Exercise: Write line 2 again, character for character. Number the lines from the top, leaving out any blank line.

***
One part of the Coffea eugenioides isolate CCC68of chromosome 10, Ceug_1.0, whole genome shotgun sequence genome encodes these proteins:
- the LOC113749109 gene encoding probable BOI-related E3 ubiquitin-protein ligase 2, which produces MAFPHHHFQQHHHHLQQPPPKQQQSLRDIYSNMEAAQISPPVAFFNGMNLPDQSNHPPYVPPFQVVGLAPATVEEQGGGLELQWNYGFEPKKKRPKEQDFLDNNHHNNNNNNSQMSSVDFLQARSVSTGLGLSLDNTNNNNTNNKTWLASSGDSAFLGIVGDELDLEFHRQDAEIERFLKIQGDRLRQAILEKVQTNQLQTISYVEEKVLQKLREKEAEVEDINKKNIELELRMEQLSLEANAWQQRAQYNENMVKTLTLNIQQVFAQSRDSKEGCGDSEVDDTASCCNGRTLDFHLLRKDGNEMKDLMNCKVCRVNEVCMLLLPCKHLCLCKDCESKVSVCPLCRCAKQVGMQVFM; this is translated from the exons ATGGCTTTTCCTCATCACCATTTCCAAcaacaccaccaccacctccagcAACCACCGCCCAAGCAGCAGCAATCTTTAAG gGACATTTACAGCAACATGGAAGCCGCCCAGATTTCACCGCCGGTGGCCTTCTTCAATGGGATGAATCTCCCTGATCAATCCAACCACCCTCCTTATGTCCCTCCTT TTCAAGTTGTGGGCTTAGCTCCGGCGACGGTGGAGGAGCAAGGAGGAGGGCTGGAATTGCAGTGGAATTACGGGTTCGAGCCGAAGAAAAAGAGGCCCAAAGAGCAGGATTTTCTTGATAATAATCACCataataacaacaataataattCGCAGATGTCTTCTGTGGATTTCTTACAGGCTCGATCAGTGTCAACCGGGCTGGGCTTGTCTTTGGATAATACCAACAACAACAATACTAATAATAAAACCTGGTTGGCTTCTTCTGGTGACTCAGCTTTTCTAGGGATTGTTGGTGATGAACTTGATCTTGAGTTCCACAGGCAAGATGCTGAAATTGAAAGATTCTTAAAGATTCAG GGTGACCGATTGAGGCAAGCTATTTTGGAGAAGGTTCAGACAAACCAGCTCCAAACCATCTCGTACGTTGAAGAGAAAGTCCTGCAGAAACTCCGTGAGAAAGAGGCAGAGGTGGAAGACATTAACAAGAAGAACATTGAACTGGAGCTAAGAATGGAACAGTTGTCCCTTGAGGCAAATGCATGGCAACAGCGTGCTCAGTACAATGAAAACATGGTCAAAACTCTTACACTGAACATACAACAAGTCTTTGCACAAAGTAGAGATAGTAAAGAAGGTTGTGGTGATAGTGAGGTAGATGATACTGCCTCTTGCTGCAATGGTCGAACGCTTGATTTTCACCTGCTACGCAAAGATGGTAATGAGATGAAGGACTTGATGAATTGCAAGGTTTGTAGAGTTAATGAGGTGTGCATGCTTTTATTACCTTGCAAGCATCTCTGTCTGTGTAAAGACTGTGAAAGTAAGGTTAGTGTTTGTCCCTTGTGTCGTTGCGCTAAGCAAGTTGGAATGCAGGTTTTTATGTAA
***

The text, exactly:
- the LOC113749109 gene encoding probable BOI-related E3 ubiquitin-protein ligase 2, which produces MAFPHHHFQQHHHHLQQPPPKQQQSLRDIYSNMEAAQISPPVAFFNGMNLPDQSNHPPYVPPFQVVGLAPATVEEQGGGLELQWNYGFEPKKKRPKEQDFLDNNHHNNNNNNSQMSSVDFLQARSVSTGLGLSLDNTNNNNTNNKTWLASSGDSAFLGIVGDELDLEFHRQDAEIERFLKIQGDRLRQAILEKVQTNQLQTISYVEEKVLQKLREKEAEVEDINKKNIELELRMEQLSLEANAWQQRAQYNENMVKTLTLNIQQVFAQSRDSKEGCGDSEVDDTASCCNGRTLDFHLLRKDGNEMKDLMNCKVCRVNEVCMLLLPCKHLCLCKDCESKVSVCPLCRCAKQVGMQVFM; this is translated from the exons ATGGCTTTTCCTCATCACCATTTCCAAcaacaccaccaccacctccagcAACCACCGCCCAAGCAGCAGCAATCTTTAAG gGACATTTACAGCAACATGGAAGCCGCCCAGATTTCACCGCCGGTGGCCTTCTTCAATGGGATGAATCTCCCTGATCAATCCAACCACCCTCCTTATGTCCCTCCTT TTCAAGTTGTGGGCTTAGCTCCGGCGACGGTGGAGGAGCAAGGAGGAGGGCTGGAATTGCAGTGGAATTACGGGTTCGAGCCGAAGAAAAAGAGGCCCAAAGAGCAGGATTTTCTTGATAATAATCACCataataacaacaataataattCGCAGATGTCTTCTGTGGATTTCTTACAGGCTCGATCAGTGTCAACCGGGCTGGGCTTGTCTTTGGATAATACCAACAACAACAATACTAATAATAAAACCTGGTTGGCTTCTTCTGGTGACTCAGCTTTTCTAGGGATTGTTGGTGATGAACTTGATCTTGAGTTCCACAGGCAAGATGCTGAAATTGAAAGATTCTTAAAGATTCAG GGTGACCGATTGAGGCAAGCTATTTTGGAGAAGGTTCAGACAAACCAGCTCCAAACCATCTCGTACGTTGAAGAGAAAGTCCTGCAGAAACTCCGTGAGAAAGAGGCAGAGGTGGAAGACATTAACAAGAAGAACATTGAACTGGAGCTAAGAATGGAACAGTTGTCCCTTGAGGCAAATGCATGGCAACAGCGTGCTCAGTACAATGAAAACATGGTCAAAACTCTTACACTGAACATACAACAAGTCTTTGCACAAAGTAGAGATAGTAAAGAAGGTTGTGGTGATAGTGAGGTAGATGATACTGCCTCTTGCTGCAATGGTCGAACGCTTGATTTTCACCTGCTACGCAAAGATGGTAATGAGATGAAGGACTTGATGAATTGCAAGGTTTGTAGAGTTAATGAGGTGTGCATGCTTTTATTACCTTGCAAGCATCTCTGTCTGTGTAAAGACTGTGAAAGTAAGGTTAGTGTTTGTCCCTTGTGTCGTTGCGCTAAGCAAGTTGGAATGCAGGTTTTTATGTAA